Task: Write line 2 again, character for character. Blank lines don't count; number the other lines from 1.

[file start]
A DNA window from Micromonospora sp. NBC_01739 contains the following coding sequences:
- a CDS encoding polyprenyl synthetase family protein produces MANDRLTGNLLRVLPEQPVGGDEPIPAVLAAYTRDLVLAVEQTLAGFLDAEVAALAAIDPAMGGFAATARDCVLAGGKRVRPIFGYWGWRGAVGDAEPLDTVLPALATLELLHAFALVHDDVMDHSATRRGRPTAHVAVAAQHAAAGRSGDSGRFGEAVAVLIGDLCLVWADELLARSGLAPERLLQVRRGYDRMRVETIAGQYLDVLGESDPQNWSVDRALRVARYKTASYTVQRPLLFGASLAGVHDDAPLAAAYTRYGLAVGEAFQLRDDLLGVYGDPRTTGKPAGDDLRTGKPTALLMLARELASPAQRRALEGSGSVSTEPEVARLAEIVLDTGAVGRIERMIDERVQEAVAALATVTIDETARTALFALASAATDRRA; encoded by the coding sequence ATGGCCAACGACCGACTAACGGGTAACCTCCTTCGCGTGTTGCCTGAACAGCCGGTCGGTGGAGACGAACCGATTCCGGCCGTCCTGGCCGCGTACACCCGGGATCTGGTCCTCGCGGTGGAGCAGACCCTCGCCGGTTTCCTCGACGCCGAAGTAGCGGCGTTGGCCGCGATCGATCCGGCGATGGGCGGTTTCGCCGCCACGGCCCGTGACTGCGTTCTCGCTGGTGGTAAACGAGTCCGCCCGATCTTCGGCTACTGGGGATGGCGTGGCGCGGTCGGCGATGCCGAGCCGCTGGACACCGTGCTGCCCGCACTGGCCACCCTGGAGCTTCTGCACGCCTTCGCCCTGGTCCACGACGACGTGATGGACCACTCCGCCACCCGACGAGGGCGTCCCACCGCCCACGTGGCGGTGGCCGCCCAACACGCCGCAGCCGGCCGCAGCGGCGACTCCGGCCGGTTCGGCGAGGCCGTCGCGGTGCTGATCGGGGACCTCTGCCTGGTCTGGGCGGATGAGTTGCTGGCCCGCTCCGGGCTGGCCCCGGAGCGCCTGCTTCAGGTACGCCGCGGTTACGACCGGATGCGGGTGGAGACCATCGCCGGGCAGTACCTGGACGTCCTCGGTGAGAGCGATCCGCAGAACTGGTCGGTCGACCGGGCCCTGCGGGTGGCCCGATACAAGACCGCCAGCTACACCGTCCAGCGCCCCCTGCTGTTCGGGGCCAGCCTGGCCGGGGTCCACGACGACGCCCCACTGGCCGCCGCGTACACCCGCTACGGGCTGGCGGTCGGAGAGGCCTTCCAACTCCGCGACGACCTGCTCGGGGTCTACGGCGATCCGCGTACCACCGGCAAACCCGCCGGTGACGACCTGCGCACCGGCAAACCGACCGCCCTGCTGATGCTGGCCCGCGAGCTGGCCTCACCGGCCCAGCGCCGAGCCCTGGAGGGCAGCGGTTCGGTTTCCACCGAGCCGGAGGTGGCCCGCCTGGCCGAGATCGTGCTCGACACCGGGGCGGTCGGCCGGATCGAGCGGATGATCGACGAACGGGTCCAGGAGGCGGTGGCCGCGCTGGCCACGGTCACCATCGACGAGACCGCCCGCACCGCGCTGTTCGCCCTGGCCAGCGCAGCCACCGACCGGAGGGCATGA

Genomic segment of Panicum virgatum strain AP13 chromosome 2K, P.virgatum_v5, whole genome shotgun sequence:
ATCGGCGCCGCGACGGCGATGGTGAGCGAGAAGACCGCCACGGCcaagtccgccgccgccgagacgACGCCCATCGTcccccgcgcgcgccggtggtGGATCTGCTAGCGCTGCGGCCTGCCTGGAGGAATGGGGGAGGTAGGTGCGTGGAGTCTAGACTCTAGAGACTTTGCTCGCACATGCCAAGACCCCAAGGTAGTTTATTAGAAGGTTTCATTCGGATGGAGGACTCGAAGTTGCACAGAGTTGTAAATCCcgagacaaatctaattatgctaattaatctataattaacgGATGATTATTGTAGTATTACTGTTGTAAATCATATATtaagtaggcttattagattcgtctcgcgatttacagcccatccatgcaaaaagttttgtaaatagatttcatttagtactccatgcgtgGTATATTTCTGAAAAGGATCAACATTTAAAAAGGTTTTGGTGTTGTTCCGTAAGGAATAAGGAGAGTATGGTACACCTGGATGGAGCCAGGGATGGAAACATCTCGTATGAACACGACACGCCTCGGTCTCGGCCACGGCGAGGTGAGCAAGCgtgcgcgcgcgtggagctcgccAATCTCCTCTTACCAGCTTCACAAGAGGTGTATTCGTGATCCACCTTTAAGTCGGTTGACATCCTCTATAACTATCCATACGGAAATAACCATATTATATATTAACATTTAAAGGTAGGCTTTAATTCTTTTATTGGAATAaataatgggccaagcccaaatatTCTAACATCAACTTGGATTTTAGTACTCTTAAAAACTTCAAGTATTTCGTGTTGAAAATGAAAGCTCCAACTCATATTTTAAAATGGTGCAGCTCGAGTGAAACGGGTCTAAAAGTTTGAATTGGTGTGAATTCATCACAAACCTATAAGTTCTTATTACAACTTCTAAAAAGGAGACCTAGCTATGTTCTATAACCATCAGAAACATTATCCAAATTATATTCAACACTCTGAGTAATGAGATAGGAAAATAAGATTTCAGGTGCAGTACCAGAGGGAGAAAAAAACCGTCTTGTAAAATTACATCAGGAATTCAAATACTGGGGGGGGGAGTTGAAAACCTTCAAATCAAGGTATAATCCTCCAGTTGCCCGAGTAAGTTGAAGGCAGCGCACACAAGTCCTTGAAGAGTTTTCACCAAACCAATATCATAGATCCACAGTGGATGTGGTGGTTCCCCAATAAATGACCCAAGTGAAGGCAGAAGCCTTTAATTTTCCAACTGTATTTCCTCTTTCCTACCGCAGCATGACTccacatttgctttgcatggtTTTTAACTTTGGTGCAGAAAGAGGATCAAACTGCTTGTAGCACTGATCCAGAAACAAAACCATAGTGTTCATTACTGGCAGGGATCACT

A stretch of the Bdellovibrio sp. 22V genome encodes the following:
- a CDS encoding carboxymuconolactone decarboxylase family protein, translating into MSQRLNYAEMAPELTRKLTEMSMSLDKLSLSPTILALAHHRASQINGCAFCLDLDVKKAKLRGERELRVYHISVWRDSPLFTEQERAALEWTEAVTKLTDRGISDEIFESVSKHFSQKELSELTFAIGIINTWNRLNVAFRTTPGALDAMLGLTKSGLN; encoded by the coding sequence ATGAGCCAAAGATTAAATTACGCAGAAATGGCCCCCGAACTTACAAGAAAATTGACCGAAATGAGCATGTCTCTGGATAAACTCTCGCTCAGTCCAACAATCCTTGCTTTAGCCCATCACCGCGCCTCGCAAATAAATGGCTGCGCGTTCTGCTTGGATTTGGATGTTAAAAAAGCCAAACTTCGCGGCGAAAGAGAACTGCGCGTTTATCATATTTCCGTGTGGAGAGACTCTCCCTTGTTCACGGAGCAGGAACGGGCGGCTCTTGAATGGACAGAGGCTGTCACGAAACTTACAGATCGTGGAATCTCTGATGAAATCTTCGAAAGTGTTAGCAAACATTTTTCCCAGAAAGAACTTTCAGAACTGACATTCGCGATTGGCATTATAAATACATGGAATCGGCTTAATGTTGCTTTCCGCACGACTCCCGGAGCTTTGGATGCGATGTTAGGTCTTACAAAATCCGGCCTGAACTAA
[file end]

- a CDS encoding polyprenyl synthetase family protein produces MANDRLTGNLLRVLPEQPVGGDEPIPAVLAAYTRDLVLAVEQTLAGFLDAEVAALAAIDPAMGGFAATARDCVLAGGKRVRPIFGYWGWRGAVGDAEPLDTVLPALATLELLHAFALVHDDVMDHSATRRGRPTAHVAVAAQHAAAGRSGDSGRFGEAVAVLIGDLCLVWADELLARSGLAPERLLQVRRGYDRMRVETIAGQYLDVLGESDPQNWSVDRALRVARYKTASYTVQRPLLFGASLAGVHDDAPLAAAYTRYGLAVGEAFQLRDDLLGVYGDPRTTGKPAGDDLRTGKPTALLMLARELASPAQRRALEGSGSVSTEPEVARLAEIVLDTGAVGRIERMIDERVQEAVAALATVTIDETARTALFALASAATDRRA; encoded by the coding sequence ATGGCCAACGACCGACTAACGGGTAACCTCCTTCGCGTGTTGCCTGAACAGCCGGTCGGTGGAGACGAACCGATTCCGGCCGTCCTGGCCGCGTACACCCGGGATCTGGTCCTCGCGGTGGAGCAGACCCTCGCCGGTTTCCTCGACGCCGAAGTAGCGGCGTTGGCCGCGATCGATCCGGCGATGGGCGGTTTCGCCGCCACGGCCCGTGACTGCGTTCTCGCTGGTGGTAAACGAGTCCGCCCGATCTTCGGCTACTGGGGATGGCGTGGCGCGGTCGGCGATGCCGAGCCGCTGGACACCGTGCTGCCCGCACTGGCCACCCTGGAGCTTCTGCACGCCTTCGCCCTGGTCCACGACGACGTGATGGACCACTCCGCCACCCGACGAGGGCGTCCCACCGCCCACGTGGCGGTGGCCGCCCAACACGCCGCAGCCGGCCGCAGCGGCGACTCCGGCCGGTTCGGCGAGGCCGTCGCGGTGCTGATCGGGGACCTCTGCCTGGTCTGGGCGGATGAGTTGCTGGCCCGCTCCGGGCTGGCCCCGGAGCGCCTGCTTCAGGTACGCCGCGGTTACGACCGGATGCGGGTGGAGACCATCGCCGGGCAGTACCTGGACGTCCTCGGTGAGAGCGATCCGCAGAACTGGTCGGTCGACCGGGCCCTGCGGGTGGCCCGATACAAGACCGCCAGCTACACCGTCCAGCGCCCCCTGCTGTTCGGGGCCAGCCTGGCCGGGGTCCACGACGACGCCCCACTGGCCGCCGCGTACACCCGCTACGGGCTGGCGGTCGGAGAGGCCTTCCAACTCCGCGACGACCTGCTCGGGGTCTACGGCGATCCGCGTACCACCGGCAAACCCGCCGGTGACGACCTGCGCACCGGCAAACCGACCGCCCTGCTGATGCTGGCCCGCGAGCTGGCCTCACCGGCCCAGCGCCGAGCCCTGGAGGGCAGCGGTTCGGTTTCCACCGAGCCGGAGGTGGCCCGCCTGGCCGAGATCGTGCTCGACACCGGGGCGGTCGGCCGGATCGAGCGGATGATCGACGAACGGGTCCAGGAGGCGGTGGCCGCGCTGGCCACGGTCACCATCGACGAGACCGCCCGCACCGCGCTGTTCGCCCTGGCCAGCGCAGCCACCGACCGGAGGGCATGA